Two options available to a business that requires financial assistance are business rescue (i.e. Administration) and winding up (i.e. Liquidation). Business rescue usually involves a company receiving assistance in the form of additional finance or time to repay its debts to enable it to continue to trade. In a Liquidation the company would stop trading and company assets would be sold off before the company is finally dissolved.
If you have been wondering which option is best for your business, this article will outline some of the other differences between them.
Reasons To Enter Into Business Rescue
Business rescue can be a feasible option if your company is dealing with repeat warnings or demands by HMRC or other creditors. It is also an option when the threat of compulsory liquidation is high.
Reasons To Enter Into Business Liquidation
Liquidation may be an option for you if you have no viable alternatives to pay your business debts, but have assets that can be sold to pay something towards your creditors.
Objectives And Advantages Of Business Rescue
Business rescue, if available, usually offers a better chance of a successful outcome for creditors when compared with business liquidation. This option can also be utilised to allow time for valuable property to be realised and the proceeds distributed to those creditors considered preferential or secured.
An advantage of business rescue is that creditors are not permitted to take action against the business unless the court permits them to do so.
Appointment Of Administrator
An administrator is the person who runs the business rescue process. They can be appointed by the company, the directors, a floating charge holder or the creditors.. The administrator is not only charged with carrying on the business of the company while assets are realised, but can also appoint and remove directors.
Potential Outcomes Of Business Rescue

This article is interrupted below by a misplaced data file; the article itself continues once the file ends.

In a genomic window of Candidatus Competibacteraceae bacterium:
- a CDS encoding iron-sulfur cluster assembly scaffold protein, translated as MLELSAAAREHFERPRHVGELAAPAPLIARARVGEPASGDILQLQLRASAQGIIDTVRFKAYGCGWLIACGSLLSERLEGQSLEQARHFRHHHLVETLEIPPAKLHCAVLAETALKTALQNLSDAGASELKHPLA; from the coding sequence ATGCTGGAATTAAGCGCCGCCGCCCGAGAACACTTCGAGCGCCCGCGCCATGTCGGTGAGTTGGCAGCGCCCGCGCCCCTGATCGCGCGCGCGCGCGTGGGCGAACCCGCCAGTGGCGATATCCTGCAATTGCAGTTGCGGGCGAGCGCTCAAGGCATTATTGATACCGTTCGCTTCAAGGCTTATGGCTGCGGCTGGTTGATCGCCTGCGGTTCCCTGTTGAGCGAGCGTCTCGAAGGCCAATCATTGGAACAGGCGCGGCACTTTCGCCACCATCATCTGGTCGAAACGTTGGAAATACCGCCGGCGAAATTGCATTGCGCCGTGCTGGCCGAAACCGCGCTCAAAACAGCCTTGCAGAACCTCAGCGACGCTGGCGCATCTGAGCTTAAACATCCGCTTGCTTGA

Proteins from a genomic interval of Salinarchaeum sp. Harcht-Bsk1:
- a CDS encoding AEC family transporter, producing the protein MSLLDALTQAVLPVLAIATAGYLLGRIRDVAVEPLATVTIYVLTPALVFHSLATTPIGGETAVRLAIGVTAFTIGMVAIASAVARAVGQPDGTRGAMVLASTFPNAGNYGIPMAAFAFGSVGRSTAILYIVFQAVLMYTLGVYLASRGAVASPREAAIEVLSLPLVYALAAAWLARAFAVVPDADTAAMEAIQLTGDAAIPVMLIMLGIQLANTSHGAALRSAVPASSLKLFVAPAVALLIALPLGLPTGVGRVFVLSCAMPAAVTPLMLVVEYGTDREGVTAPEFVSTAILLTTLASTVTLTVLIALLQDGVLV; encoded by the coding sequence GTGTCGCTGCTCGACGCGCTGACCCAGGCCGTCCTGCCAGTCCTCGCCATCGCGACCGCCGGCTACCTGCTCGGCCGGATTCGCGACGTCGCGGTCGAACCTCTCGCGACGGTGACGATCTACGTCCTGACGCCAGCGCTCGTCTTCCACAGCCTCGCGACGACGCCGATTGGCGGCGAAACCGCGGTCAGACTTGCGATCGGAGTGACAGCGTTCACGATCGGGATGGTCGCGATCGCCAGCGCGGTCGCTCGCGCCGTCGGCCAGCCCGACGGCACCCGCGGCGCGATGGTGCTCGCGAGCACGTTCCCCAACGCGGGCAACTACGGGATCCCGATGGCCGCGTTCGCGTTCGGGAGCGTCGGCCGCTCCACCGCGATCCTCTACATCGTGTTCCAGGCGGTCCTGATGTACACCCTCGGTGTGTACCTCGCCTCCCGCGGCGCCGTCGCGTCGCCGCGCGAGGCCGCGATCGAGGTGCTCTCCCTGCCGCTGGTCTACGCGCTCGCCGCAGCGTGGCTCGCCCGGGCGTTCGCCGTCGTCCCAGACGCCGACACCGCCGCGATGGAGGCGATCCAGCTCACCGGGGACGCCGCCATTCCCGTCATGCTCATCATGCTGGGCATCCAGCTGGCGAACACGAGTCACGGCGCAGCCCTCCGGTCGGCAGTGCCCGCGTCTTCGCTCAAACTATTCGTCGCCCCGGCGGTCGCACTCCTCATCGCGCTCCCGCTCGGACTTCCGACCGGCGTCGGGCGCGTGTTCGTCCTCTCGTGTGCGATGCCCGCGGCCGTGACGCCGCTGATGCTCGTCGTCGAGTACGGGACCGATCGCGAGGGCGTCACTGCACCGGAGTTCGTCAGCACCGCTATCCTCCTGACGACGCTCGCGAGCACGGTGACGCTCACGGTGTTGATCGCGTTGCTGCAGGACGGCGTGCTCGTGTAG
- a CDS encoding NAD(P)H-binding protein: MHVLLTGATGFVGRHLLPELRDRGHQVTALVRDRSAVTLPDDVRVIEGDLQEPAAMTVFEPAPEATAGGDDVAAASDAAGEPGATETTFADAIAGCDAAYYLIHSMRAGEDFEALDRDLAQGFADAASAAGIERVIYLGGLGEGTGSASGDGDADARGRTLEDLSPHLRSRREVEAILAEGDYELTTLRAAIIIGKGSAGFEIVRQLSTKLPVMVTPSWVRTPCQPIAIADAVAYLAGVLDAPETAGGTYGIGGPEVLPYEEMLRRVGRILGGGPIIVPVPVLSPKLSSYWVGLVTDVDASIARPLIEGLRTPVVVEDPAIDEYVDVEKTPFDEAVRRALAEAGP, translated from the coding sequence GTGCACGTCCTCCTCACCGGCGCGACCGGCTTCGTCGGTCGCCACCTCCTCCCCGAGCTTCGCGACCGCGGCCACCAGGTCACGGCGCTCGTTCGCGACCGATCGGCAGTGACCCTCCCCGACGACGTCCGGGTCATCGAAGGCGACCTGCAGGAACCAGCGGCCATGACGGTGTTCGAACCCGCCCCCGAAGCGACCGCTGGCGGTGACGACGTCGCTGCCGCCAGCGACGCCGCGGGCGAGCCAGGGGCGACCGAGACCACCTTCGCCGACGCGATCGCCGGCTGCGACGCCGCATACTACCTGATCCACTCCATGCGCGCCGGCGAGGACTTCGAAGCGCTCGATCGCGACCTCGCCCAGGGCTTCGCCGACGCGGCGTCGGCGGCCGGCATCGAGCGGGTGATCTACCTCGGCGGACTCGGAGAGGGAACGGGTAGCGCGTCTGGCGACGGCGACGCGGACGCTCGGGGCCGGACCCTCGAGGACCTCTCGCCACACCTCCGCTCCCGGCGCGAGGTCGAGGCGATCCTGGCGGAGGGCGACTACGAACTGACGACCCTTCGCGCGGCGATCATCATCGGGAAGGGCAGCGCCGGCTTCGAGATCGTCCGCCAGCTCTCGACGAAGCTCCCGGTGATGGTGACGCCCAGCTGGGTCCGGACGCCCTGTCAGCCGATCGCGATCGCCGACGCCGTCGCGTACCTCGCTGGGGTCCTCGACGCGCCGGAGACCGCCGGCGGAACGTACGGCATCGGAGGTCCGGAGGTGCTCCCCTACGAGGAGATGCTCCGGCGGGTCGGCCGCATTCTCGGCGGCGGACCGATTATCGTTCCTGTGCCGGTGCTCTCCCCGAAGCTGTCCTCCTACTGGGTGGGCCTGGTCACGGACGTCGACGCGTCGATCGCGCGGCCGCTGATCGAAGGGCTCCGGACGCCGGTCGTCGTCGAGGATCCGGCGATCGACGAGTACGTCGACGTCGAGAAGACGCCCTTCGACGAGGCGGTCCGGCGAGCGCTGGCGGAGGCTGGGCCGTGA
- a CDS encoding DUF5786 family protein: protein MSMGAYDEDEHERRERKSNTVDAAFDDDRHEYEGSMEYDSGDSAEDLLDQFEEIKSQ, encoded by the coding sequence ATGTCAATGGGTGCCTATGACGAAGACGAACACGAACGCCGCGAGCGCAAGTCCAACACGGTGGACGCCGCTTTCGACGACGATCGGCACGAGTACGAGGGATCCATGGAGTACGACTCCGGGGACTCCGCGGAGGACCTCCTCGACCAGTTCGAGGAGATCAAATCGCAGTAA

Several outcomes are possible as a result of administration. A company may pay its debts and be handed back to its directors and management to carry on with the business. It may enter into liquidation, or if there is nothing to give to creditors, may proceed straight to dissolution.
Objectives And Advantages Of Liquidation
Liquidation is a method of closing a business. Members’ voluntary liquidation involves a business that is in a solvent position, while creditor’s voluntary and compulsory liquidations are chosen for insolvent businesses. The objective of liquidation is to wind up the company and realise the assets in order to pay creditors, and then completely close the business.
Appointment Of Liquidator
A company that has chosen liquidation will need to contact an insolvency practitioner. The liquidator has a duty to maximise the company’s realisations, for the benefit of the company’s creditors.. The liquidator also has a duty to perform an investigation into the directors’ conduct.
Potential Outcomes Of Liquidation
A business owner whose company has entered into liquidation can still start another business if they wish, with no past debts to carry with them into their new venture.
Choosing Which Route Is Best For Your Business
Making the choice between business rescue and liquidation depends on your company’s total amount of liabilities and debts owed. If this amount is greater than the fair market value of your company’s assets, your business may be insolvent. The same is true if you’ve had legal action taken against you by one or more creditors, or you are not able to pay your debts as and when they fall due.
Your best option, when considering which route is best for your business, is to obtain the advice of a licensed insolvency practitioner. Call our team now for more information.